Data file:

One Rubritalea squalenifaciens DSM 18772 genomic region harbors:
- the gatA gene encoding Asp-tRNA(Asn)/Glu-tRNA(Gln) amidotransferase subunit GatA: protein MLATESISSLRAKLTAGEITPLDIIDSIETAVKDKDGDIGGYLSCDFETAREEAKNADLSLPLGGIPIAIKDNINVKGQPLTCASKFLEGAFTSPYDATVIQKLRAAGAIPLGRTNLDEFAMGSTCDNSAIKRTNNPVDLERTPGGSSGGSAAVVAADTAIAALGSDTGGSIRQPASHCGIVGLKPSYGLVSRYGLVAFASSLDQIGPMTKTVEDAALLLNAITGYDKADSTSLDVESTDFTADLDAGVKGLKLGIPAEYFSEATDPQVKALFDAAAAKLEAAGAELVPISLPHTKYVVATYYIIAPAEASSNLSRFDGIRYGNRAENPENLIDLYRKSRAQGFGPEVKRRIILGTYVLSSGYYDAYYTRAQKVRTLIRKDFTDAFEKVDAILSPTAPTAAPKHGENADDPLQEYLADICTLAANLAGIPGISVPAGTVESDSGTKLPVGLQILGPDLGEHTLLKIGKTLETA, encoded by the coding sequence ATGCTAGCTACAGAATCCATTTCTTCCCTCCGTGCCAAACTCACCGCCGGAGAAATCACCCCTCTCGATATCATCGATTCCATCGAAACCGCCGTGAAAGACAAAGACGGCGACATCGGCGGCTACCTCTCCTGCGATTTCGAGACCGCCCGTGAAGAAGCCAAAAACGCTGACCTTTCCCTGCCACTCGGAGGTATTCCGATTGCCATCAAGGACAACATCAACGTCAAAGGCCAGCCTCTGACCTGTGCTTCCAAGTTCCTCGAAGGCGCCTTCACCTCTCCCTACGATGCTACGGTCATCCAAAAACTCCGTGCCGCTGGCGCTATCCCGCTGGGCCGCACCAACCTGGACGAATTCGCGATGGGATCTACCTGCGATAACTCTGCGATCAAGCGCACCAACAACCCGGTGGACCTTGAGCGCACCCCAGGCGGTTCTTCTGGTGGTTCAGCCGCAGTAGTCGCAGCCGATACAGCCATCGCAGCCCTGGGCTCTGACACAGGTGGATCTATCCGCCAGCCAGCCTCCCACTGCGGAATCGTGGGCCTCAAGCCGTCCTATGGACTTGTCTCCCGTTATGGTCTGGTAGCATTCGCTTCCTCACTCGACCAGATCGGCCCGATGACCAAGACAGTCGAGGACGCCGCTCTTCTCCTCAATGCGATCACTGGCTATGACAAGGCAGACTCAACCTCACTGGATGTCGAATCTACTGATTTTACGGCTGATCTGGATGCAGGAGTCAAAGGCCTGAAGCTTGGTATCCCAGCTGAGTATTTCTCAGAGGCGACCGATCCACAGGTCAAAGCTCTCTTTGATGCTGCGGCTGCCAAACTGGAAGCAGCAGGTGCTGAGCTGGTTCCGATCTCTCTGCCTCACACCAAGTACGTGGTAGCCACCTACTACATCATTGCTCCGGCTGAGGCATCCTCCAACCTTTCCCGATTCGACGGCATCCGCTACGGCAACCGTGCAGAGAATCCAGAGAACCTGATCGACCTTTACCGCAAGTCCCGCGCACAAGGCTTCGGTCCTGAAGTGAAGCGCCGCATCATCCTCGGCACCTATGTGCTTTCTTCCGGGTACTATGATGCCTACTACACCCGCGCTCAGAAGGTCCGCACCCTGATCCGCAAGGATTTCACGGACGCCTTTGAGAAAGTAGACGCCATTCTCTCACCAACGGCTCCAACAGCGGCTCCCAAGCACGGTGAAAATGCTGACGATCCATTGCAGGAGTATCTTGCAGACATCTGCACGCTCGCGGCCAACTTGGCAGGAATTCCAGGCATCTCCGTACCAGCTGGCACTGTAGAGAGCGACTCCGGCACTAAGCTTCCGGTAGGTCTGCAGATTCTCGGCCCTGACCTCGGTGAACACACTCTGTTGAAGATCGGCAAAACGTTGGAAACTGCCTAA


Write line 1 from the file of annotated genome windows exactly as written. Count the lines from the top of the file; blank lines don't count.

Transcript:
One Rubritalea squalenifaciens DSM 18772 genomic region harbors: